Publication in Economics, Politics and Public Policy in East Asia and the Pacific

A year to forget for Nepal

Author: Sujeev Shakya, Nepal Economic Forum

In Nepal the start of 2016 was sombre. The country was still recovering from the earthquake of April 2015 and reeling under the impact of a blockade at the Indian border at the end of that year. Read more…

Testing the limits of Indonesia’s tax amnesty program

Author: Arianto Patunru, ANU

Indonesia’s tax amnesty program has exceeded expectations. Many observers were skeptical that the Ministry of Finance’s target of 165 trillion rupiah (US$12.5 billion) in tax redemption could be achieved after Indonesia’s central bank gave an initial estimate of around 54 trillion rupiah (approximately US$4 billion). Read more…

Najib fights to retain control after 1MDB scandal

Author: Amrita Malhi, ANU

As 2016 draws to a close, Najib Razak remains Malaysia’s prime minister. This is despite two years of scandal, scrutiny and speculation over funds missing from state development fund 1Malaysia Development Berhad (1MDB), including US$800 million that is believed to have passed through his personal bank accounts. Read more…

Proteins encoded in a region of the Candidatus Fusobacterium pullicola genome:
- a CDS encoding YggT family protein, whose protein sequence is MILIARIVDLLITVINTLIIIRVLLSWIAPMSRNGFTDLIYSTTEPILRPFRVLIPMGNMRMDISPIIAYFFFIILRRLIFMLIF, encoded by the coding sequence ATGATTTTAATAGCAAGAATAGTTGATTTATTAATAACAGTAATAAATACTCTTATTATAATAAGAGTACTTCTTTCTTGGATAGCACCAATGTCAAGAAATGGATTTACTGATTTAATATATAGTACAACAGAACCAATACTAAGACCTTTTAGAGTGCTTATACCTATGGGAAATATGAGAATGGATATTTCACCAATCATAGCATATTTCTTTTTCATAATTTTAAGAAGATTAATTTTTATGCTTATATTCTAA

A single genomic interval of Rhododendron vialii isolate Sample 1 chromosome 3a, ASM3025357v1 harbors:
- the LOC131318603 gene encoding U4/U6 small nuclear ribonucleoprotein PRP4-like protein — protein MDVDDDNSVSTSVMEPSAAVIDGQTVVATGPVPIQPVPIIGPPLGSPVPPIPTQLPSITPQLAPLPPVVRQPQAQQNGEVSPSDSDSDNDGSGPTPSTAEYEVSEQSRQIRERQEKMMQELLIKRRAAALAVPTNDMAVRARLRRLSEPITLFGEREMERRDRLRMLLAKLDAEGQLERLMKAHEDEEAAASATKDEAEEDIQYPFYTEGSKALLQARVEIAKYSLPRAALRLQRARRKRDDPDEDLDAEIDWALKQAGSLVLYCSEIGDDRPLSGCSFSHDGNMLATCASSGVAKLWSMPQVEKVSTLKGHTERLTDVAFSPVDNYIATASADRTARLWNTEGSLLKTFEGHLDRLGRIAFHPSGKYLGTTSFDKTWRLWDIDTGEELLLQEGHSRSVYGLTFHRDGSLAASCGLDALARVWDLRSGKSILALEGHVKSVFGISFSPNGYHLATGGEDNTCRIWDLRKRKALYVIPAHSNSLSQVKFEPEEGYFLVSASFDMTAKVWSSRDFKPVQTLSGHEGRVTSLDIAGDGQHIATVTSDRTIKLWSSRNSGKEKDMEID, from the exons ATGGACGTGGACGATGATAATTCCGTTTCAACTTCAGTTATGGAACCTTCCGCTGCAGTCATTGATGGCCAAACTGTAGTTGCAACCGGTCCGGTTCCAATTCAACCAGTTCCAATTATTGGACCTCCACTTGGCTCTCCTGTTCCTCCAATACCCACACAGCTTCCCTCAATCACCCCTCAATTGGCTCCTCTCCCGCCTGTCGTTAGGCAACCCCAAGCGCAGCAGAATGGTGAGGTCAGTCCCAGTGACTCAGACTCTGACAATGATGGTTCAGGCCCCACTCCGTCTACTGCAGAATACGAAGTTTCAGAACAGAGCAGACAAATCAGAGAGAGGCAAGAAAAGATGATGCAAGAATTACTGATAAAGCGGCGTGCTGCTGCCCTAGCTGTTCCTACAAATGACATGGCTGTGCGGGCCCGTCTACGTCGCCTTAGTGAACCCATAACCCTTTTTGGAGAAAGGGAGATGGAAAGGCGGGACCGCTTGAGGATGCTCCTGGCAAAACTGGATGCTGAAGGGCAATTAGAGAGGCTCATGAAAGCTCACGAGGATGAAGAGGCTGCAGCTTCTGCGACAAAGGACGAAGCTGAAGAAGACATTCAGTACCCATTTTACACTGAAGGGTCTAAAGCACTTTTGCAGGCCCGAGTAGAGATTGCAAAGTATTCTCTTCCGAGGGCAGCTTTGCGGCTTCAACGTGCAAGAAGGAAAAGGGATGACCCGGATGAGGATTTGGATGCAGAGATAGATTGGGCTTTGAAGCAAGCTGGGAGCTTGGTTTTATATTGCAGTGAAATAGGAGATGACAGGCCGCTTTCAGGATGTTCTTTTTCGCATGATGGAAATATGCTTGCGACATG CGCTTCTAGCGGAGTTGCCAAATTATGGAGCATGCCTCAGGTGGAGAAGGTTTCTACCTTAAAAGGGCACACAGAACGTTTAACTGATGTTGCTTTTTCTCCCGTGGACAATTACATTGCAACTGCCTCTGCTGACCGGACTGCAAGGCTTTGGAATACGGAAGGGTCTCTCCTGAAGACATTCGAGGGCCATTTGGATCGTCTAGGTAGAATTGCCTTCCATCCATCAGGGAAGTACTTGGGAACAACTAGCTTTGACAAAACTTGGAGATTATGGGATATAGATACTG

Mongolia’s disappointing come down of 2016

The Oyu Tolgoi mine in Mongolia (Photo: Reuters/David Stanway).

Author: Julian Dierkes, UBC

It has been a momentous year both economically and politically for Mongolia. But not in a good way. Just five years ago Mongolia was flying high. It was the world’s fastest growing economy with a wealth of resources to fuel further development, a solidly institutionalised democracy and a young population with a high standard of at least basic education. It seemed like the eternal blue sky was the limit. Read more…

South China Sea dramas distract from bigger problems

US Navy's Pacific Fleet Commander Admiral Harry Harris salutes to crew members of USS Spruance, in Singapore 22 January 2014 (Photo: Reuters/Edgar Su).

Author: Sam Bateman, University of Wollongong

Just when the South China Sea seemed to have quietened down, two key players, China and the United States, have embarked on a series of provocative gestures. But the distrust between these major powers in the South China Sea inhibits their ability to deal with more serious issues in the region and the world at large. Read more…

The end of CY Leung

Hong Kong Chief Executive Leung Chun-ying walks past China's President Xi Jinping during a welcoming ceremony of Asia Pacific Economic Cooperation (APEC) forum in Beijing, 11 November 2014 (Photo: Reuters/Kim Kyung-Hoon)